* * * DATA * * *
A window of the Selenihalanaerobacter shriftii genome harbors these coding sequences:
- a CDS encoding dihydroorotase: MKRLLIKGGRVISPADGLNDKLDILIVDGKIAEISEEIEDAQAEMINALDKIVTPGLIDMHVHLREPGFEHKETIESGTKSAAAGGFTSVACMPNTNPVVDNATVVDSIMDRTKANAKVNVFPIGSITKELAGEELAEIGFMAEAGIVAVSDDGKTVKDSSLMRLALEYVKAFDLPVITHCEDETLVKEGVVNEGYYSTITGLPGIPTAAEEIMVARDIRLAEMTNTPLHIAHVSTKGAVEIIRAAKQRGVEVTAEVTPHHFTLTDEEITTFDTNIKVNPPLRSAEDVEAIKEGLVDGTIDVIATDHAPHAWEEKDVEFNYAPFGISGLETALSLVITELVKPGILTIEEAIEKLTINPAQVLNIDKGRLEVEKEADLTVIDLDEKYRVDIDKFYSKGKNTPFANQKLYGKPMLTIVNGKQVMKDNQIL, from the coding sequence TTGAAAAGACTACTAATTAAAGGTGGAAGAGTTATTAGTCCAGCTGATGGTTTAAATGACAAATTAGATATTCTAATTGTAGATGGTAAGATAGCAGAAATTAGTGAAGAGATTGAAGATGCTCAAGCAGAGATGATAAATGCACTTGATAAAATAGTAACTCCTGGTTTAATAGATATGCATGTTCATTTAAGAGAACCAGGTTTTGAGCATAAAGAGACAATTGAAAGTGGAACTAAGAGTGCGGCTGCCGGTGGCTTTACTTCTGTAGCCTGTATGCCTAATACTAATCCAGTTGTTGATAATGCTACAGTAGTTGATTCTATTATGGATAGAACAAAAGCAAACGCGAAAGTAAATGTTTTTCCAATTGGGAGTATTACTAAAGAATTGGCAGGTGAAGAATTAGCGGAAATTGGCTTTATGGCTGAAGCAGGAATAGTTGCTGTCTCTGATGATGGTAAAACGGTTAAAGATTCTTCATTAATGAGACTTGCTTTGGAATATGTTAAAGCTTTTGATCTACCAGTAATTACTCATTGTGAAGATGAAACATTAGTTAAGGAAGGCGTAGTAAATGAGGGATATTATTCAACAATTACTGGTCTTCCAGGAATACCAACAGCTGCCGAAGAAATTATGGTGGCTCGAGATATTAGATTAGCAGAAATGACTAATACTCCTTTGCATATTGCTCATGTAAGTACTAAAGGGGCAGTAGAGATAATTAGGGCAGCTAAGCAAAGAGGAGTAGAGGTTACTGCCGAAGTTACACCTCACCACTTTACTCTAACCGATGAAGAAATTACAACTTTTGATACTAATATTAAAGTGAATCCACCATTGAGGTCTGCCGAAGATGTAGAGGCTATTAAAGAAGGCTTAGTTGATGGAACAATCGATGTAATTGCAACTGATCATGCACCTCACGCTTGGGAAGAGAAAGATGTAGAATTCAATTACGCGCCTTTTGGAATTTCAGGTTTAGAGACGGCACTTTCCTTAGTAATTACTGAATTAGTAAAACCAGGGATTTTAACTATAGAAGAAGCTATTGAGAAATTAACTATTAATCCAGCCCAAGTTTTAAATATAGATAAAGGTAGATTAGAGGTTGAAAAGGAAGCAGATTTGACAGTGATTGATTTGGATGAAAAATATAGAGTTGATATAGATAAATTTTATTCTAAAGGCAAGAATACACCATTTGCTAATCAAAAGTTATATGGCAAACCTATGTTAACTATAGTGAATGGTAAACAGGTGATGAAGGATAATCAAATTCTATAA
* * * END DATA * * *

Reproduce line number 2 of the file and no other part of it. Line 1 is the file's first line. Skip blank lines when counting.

- a CDS encoding dihydroorotase: MKRLLIKGGRVISPADGLNDKLDILIVDGKIAEISEEIEDAQAEMINALDKIVTPGLIDMHVHLREPGFEHKETIESGTKSAAAGGFTSVACMPNTNPVVDNATVVDSIMDRTKANAKVNVFPIGSITKELAGEELAEIGFMAEAGIVAVSDDGKTVKDSSLMRLALEYVKAFDLPVITHCEDETLVKEGVVNEGYYSTITGLPGIPTAAEEIMVARDIRLAEMTNTPLHIAHVSTKGAVEIIRAAKQRGVEVTAEVTPHHFTLTDEEITTFDTNIKVNPPLRSAEDVEAIKEGLVDGTIDVIATDHAPHAWEEKDVEFNYAPFGISGLETALSLVITELVKPGILTIEEAIEKLTINPAQVLNIDKGRLEVEKEADLTVIDLDEKYRVDIDKFYSKGKNTPFANQKLYGKPMLTIVNGKQVMKDNQIL, from the coding sequence TTGAAAAGACTACTAATTAAAGGTGGAAGAGTTATTAGTCCAGCTGATGGTTTAAATGACAAATTAGATATTCTAATTGTAGATGGTAAGATAGCAGAAATTAGTGAAGAGATTGAAGATGCTCAAGCAGAGATGATAAATGCACTTGATAAAATAGTAACTCCTGGTTTAATAGATATGCATGTTCATTTAAGAGAACCAGGTTTTGAGCATAAAGAGACAATTGAAAGTGGAACTAAGAGTGCGGCTGCCGGTGGCTTTACTTCTGTAGCCTGTATGCCTAATACTAATCCAGTTGTTGATAATGCTACAGTAGTTGATTCTATTATGGATAGAACAAAAGCAAACGCGAAAGTAAATGTTTTTCCAATTGGGAGTATTACTAAAGAATTGGCAGGTGAAGAATTAGCGGAAATTGGCTTTATGGCTGAAGCAGGAATAGTTGCTGTCTCTGATGATGGTAAAACGGTTAAAGATTCTTCATTAATGAGACTTGCTTTGGAATATGTTAAAGCTTTTGATCTACCAGTAATTACTCATTGTGAAGATGAAACATTAGTTAAGGAAGGCGTAGTAAATGAGGGATATTATTCAACAATTACTGGTCTTCCAGGAATACCAACAGCTGCCGAAGAAATTATGGTGGCTCGAGATATTAGATTAGCAGAAATGACTAATACTCCTTTGCATATTGCTCATGTAAGTACTAAAGGGGCAGTAGAGATAATTAGGGCAGCTAAGCAAAGAGGAGTAGAGGTTACTGCCGAAGTTACACCTCACCACTTTACTCTAACCGATGAAGAAATTACAACTTTTGATACTAATATTAAAGTGAATCCACCATTGAGGTCTGCCGAAGATGTAGAGGCTATTAAAGAAGGCTTAGTTGATGGAACAATCGATGTAATTGCAACTGATCATGCACCTCACGCTTGGGAAGAGAAAGATGTAGAATTCAATTACGCGCCTTTTGGAATTTCAGGTTTAGAGACGGCACTTTCCTTAGTAATTACTGAATTAGTAAAACCAGGGATTTTAACTATAGAAGAAGCTATTGAGAAATTAACTATTAATCCAGCCCAAGTTTTAAATATAGATAAAGGTAGATTAGAGGTTGAAAAGGAAGCAGATTTGACAGTGATTGATTTGGATGAAAAATATAGAGTTGATATAGATAAATTTTATTCTAAAGGCAAGAATACACCATTTGCTAATCAAAAGTTATATGGCAAACCTATGTTAACTATAGTGAATGGTAAACAGGTGATGAAGGATAATCAAATTCTATAA